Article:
• Reduce or eliminate alcohol
  • Avoid refined sugar
  • Reduce intake of saturated fat

In addition to above, engage in regular and sustained aerobic exercise. This will give your metabolism a boost. Aim for at least 30 minutes of moderate physical activity every day. Build and maintain your muscle mass with strength training such as weight training or weight-bearing exercise like walking. (See your doctor before starting a new exercise program). Exercise also helps offset bone loss that can come with menopause. A combination of exercise and a healthy, calorie-controlled diet rich in calcium and vitamin D is the answer to thwarting menopausal weight gain.

Last but not the least is that always avoid crash diets. Because a crash diet involves severely reducing the amount you eat over a short time. Your body responds to this reduced energy supply by using muscle tissue as fuel. Muscles use up a lot of kilojoules, so if you lose muscle tissue, you have further reduced your body's ability to burn kilojoules. This means you are likely to put on more weight when you start eating normally again.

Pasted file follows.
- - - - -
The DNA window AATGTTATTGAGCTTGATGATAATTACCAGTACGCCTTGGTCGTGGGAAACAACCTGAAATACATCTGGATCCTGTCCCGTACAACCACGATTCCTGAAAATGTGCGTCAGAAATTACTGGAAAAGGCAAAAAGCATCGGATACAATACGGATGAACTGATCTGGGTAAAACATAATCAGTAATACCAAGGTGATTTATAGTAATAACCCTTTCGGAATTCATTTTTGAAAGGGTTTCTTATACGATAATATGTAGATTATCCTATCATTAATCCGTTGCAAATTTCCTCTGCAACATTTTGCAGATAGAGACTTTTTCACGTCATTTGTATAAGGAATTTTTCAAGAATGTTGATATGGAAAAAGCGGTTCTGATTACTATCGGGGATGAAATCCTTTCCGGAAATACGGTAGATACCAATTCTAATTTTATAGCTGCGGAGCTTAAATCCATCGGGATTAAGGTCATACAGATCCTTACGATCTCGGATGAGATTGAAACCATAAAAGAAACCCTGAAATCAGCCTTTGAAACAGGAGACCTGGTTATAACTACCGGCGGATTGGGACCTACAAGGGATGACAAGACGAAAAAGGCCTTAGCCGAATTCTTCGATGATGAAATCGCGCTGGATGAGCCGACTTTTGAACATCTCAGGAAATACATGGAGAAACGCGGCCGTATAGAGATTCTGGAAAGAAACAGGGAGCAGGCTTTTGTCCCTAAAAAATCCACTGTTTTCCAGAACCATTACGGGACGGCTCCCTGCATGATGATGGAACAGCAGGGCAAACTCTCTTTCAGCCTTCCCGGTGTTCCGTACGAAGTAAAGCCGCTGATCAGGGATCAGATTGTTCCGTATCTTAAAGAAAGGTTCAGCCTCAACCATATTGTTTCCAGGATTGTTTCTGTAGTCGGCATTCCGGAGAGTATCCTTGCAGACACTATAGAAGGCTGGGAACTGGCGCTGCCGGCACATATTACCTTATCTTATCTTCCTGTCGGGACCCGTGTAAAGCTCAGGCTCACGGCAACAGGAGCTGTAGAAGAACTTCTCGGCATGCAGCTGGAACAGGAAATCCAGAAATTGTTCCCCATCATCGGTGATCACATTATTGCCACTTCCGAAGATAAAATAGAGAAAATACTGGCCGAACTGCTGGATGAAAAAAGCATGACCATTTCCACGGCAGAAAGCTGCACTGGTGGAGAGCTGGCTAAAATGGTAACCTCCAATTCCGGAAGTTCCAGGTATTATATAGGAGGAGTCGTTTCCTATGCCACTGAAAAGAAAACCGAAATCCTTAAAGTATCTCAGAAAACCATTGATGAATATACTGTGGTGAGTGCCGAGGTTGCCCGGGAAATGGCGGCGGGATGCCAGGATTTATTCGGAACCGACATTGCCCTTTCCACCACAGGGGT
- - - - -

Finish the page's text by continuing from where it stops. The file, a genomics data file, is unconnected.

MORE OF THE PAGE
(Renupreet is a diet therapist and obesity expert)

Master Chef
Saucy seduction!
Kandla Nijhowne

When I'm saddled with leftover bits of cake, I'm always inclined to give it a facelift. I like to serve them with a sauce, maybe some nuts and chopped seasonal fruit. I know a scoop of ice cream marries well with cake but that itself is ordinary fare, married to mediocre imagination. Since fruit and nuts are usually around in your kitchen, the next thing you need is a sauce or two to dress things up. Dredge the cake in a sugar syrup or juice, scatter some nuts or fruit on it, then top it with a sauce to match.

Here again, a "squeezy" bottle of chocolate or caramel sauce is a lazy-man's way out. Off-the-shelf products are invariably heavily sugared and coloured, relying on glucose to give them gooey thickness. Once you've mastered a few basic sauces, they are great on ice cream and pancakes too. Try home Made. You will know the difference at the first lick !

Easy chocolate sauce

  • 2/3 cup cocoa powder
  • 1½ cups grain sugar
  • 1¼ cups water
  • 50 gm dark or milk chocolate (optional)
  • 1 tsp vanilla essence
  • 1½ tbsp butter


  • In a heavy based pan, mix together the cocoa powder and sugar till there are no lumps of the former.
  • Add water to form a paste, then heat the mixture on low heat, stirring frequently.
  • When the sugar has dissolved completely, raise the heat and simmer for another 4-5 minutes.
  • Remove from heat, cool, and add chopped chocolate if using, and stir well to dissolve.